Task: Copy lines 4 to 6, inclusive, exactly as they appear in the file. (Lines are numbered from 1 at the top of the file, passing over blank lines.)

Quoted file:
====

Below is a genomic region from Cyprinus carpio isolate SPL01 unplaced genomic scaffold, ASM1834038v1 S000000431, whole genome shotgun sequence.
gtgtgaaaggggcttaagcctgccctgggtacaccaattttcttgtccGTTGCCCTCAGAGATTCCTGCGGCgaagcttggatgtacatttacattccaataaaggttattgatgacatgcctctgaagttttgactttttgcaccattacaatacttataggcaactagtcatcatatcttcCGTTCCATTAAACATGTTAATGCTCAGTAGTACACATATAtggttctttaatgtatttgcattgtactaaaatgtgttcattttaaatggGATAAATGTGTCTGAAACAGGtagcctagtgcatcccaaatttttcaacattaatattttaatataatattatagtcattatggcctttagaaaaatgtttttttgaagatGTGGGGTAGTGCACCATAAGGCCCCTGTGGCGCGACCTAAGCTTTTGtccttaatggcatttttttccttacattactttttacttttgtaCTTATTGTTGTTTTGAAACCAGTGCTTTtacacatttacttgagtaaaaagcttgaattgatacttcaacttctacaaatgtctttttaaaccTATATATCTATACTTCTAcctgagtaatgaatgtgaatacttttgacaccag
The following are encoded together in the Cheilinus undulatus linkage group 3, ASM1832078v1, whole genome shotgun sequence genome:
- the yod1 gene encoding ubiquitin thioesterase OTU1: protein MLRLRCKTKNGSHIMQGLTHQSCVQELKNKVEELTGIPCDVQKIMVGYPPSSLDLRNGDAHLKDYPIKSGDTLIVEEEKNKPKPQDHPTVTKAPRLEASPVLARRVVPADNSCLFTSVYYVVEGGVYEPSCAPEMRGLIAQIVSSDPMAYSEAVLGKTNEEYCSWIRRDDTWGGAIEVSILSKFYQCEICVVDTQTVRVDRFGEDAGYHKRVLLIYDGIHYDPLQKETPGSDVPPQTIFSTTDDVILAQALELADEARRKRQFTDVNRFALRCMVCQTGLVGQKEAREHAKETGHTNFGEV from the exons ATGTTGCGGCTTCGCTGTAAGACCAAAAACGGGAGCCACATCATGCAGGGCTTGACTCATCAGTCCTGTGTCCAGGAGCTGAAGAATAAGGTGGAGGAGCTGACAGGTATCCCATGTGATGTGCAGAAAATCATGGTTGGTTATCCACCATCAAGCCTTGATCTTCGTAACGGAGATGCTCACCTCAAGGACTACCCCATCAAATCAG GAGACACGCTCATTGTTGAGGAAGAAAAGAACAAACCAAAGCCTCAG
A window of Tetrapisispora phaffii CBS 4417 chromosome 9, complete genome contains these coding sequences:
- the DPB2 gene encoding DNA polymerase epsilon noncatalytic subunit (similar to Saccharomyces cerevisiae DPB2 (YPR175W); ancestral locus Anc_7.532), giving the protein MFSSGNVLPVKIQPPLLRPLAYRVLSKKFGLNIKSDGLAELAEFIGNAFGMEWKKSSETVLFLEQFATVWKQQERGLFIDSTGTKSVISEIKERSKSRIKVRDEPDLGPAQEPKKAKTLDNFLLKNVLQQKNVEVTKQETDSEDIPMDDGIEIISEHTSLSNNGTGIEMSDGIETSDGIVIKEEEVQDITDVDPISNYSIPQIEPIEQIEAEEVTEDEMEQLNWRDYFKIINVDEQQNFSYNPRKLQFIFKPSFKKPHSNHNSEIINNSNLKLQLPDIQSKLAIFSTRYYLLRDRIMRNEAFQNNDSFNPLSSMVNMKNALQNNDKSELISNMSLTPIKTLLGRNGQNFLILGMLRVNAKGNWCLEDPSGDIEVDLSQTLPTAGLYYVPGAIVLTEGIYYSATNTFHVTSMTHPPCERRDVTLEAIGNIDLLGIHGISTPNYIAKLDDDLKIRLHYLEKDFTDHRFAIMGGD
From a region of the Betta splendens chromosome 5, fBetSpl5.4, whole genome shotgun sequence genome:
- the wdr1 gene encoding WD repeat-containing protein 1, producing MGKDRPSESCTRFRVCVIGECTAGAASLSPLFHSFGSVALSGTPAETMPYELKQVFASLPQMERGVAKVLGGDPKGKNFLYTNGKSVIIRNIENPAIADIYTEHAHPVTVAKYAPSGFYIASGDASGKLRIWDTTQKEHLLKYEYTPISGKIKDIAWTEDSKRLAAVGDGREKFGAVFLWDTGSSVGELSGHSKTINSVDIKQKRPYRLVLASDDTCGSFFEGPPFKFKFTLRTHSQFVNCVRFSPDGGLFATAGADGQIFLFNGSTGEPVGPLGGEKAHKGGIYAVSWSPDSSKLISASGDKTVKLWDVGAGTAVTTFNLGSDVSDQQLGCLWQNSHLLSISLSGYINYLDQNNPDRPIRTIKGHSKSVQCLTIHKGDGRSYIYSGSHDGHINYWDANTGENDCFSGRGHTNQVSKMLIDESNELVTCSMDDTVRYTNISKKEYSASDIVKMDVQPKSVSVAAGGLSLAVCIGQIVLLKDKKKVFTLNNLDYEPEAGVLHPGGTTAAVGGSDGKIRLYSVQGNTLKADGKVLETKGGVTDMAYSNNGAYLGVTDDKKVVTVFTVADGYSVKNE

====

- the yod1 gene encoding ubiquitin thioesterase OTU1: protein MLRLRCKTKNGSHIMQGLTHQSCVQELKNKVEELTGIPCDVQKIMVGYPPSSLDLRNGDAHLKDYPIKSGDTLIVEEEKNKPKPQDHPTVTKAPRLEASPVLARRVVPADNSCLFTSVYYVVEGGVYEPSCAPEMRGLIAQIVSSDPMAYSEAVLGKTNEEYCSWIRRDDTWGGAIEVSILSKFYQCEICVVDTQTVRVDRFGEDAGYHKRVLLIYDGIHYDPLQKETPGSDVPPQTIFSTTDDVILAQALELADEARRKRQFTDVNRFALRCMVCQTGLVGQKEAREHAKETGHTNFGEV from the exons ATGTTGCGGCTTCGCTGTAAGACCAAAAACGGGAGCCACATCATGCAGGGCTTGACTCATCAGTCCTGTGTCCAGGAGCTGAAGAATAAGGTGGAGGAGCTGACAGGTATCCCATGTGATGTGCAGAAAATCATGGTTGGTTATCCACCATCAAGCCTTGATCTTCGTAACGGAGATGCTCACCTCAAGGACTACCCCATCAAATCAG GAGACACGCTCATTGTTGAGGAAGAAAAGAACAAACCAAAGCCTCAG
A window of Tetrapisispora phaffii CBS 4417 chromosome 9, complete genome contains these coding sequences:
- the DPB2 gene encoding DNA polymerase epsilon noncatalytic subunit (similar to Saccharomyces cerevisiae DPB2 (YPR175W); ancestral locus Anc_7.532), giving the protein MFSSGNVLPVKIQPPLLRPLAYRVLSKKFGLNIKSDGLAELAEFIGNAFGMEWKKSSETVLFLEQFATVWKQQERGLFIDSTGTKSVISEIKERSKSRIKVRDEPDLGPAQEPKKAKTLDNFLLKNVLQQKNVEVTKQETDSEDIPMDDGIEIISEHTSLSNNGTGIEMSDGIETSDGIVIKEEEVQDITDVDPISNYSIPQIEPIEQIEAEEVTEDEMEQLNWRDYFKIINVDEQQNFSYNPRKLQFIFKPSFKKPHSNHNSEIINNSNLKLQLPDIQSKLAIFSTRYYLLRDRIMRNEAFQNNDSFNPLSSMVNMKNALQNNDKSELISNMSLTPIKTLLGRNGQNFLILGMLRVNAKGNWCLEDPSGDIEVDLSQTLPTAGLYYVPGAIVLTEGIYYSATNTFHVTSMTHPPCERRDVTLEAIGNIDLLGIHGISTPNYIAKLDDDLKIRLHYLEKDFTDHRFAIMGGD